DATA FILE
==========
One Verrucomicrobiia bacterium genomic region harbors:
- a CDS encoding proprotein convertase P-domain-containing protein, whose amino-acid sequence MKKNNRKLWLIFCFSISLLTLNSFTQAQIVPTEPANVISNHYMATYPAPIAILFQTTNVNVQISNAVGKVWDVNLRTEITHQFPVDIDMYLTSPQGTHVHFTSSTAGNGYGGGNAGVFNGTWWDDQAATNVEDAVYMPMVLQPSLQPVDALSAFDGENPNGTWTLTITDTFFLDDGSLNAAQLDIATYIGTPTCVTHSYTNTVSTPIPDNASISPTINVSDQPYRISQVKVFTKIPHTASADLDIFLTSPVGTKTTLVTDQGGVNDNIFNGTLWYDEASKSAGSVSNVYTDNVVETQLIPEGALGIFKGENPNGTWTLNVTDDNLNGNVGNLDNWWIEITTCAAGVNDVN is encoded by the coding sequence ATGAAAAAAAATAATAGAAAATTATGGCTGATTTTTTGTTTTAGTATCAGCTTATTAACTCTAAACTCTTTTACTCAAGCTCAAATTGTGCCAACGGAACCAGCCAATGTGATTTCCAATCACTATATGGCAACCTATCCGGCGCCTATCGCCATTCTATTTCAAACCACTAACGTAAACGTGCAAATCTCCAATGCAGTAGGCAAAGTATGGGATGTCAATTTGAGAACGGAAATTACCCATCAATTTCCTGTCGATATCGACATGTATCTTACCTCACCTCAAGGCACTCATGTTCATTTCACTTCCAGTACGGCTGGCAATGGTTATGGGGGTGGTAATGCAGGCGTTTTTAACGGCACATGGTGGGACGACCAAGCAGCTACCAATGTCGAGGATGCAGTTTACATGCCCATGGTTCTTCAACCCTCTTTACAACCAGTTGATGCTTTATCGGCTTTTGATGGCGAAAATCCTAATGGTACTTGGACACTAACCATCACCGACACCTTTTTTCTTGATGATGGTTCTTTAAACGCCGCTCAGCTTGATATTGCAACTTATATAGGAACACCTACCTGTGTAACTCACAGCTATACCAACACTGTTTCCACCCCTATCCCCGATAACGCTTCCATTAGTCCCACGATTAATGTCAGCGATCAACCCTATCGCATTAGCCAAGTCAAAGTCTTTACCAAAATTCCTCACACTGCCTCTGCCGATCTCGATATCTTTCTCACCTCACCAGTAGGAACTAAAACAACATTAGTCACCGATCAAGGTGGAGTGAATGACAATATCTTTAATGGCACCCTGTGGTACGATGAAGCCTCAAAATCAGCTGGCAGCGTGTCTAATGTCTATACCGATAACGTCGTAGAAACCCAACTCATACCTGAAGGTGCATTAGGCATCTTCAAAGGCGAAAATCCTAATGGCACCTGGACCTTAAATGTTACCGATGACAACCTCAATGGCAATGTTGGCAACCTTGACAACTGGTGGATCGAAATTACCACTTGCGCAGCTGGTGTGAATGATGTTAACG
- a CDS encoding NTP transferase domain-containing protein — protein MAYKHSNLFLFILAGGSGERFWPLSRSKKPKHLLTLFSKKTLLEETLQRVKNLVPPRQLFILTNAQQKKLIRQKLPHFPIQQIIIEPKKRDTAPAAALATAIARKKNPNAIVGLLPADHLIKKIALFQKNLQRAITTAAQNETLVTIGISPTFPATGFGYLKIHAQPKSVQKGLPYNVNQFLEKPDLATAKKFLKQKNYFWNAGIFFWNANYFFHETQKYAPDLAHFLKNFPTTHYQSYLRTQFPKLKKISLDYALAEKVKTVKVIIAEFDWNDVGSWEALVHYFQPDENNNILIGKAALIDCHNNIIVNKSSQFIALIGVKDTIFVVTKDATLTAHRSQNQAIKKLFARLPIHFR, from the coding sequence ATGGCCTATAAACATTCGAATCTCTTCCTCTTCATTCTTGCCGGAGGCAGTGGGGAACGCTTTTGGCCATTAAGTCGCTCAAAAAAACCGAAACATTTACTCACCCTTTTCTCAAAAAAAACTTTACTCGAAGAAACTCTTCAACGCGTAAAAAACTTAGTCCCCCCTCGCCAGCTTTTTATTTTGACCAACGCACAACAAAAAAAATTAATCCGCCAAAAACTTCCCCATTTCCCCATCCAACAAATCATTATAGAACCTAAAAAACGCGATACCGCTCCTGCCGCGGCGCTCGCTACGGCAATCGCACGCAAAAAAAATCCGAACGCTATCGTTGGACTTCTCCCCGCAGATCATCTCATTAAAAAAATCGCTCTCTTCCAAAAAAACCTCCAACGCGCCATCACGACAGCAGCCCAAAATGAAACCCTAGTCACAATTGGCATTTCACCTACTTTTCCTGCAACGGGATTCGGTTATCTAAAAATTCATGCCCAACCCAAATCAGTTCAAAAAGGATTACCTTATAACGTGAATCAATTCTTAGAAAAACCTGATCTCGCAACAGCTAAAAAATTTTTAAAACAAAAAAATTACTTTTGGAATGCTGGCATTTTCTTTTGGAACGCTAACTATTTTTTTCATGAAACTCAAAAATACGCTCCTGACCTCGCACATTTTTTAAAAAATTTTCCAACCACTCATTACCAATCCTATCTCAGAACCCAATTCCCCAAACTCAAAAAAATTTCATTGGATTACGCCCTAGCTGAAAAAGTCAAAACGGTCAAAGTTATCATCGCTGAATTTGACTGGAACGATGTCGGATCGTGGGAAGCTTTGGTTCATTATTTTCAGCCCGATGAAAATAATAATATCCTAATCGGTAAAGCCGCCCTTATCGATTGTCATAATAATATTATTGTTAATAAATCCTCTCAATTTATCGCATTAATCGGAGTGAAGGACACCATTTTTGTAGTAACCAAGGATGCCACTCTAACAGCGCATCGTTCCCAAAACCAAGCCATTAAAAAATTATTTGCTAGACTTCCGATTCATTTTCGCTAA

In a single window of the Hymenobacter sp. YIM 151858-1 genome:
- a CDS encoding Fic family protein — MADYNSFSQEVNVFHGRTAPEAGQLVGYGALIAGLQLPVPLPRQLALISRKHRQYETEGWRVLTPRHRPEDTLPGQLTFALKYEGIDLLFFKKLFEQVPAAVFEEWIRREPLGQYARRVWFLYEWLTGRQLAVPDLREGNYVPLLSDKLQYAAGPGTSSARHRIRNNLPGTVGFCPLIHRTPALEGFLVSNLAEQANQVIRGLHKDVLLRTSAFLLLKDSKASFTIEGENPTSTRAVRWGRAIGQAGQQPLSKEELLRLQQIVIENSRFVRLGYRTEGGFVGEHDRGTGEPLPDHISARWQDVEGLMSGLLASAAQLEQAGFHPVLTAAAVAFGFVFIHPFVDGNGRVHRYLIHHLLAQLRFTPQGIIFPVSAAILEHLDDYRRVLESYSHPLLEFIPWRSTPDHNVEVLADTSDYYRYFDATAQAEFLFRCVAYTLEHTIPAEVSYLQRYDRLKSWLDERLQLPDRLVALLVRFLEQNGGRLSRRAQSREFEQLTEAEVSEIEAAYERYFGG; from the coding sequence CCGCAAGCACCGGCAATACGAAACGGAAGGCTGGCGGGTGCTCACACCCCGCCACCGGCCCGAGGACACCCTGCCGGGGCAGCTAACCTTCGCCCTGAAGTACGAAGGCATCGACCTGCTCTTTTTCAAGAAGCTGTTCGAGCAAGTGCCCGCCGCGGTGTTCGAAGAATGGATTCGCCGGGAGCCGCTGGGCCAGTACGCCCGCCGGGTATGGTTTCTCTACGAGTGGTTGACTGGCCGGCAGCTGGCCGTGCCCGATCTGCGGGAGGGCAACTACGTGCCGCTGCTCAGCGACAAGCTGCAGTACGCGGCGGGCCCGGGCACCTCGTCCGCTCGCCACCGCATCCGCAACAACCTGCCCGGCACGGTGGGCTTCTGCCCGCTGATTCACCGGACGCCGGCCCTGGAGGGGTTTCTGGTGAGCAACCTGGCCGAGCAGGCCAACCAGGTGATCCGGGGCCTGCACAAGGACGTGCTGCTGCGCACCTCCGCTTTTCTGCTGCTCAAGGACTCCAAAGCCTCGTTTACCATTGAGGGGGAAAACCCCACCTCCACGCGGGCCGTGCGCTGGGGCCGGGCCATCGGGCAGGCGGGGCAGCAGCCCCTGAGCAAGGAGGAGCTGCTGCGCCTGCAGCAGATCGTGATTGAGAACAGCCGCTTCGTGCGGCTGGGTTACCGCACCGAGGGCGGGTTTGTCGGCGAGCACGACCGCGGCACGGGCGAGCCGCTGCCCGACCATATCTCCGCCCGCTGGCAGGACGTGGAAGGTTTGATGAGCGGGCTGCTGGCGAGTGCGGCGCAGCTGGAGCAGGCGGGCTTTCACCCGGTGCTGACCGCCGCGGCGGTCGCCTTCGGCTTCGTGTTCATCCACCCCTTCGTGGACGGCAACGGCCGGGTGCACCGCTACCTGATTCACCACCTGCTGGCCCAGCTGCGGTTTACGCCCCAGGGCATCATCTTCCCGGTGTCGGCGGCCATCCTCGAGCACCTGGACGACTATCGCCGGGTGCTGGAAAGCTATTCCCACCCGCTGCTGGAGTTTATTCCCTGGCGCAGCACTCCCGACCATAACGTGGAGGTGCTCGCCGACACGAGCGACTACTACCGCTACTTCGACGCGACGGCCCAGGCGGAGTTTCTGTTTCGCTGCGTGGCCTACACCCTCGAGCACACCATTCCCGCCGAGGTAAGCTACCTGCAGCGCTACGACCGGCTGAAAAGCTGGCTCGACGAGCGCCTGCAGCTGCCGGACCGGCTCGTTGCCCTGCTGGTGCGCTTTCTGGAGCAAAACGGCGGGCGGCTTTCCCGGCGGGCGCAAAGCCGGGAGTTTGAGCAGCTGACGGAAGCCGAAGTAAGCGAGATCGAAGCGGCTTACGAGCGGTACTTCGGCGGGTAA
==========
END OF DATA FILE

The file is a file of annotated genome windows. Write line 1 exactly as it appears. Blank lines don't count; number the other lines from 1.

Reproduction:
One Verrucomicrobiia bacterium genomic region harbors: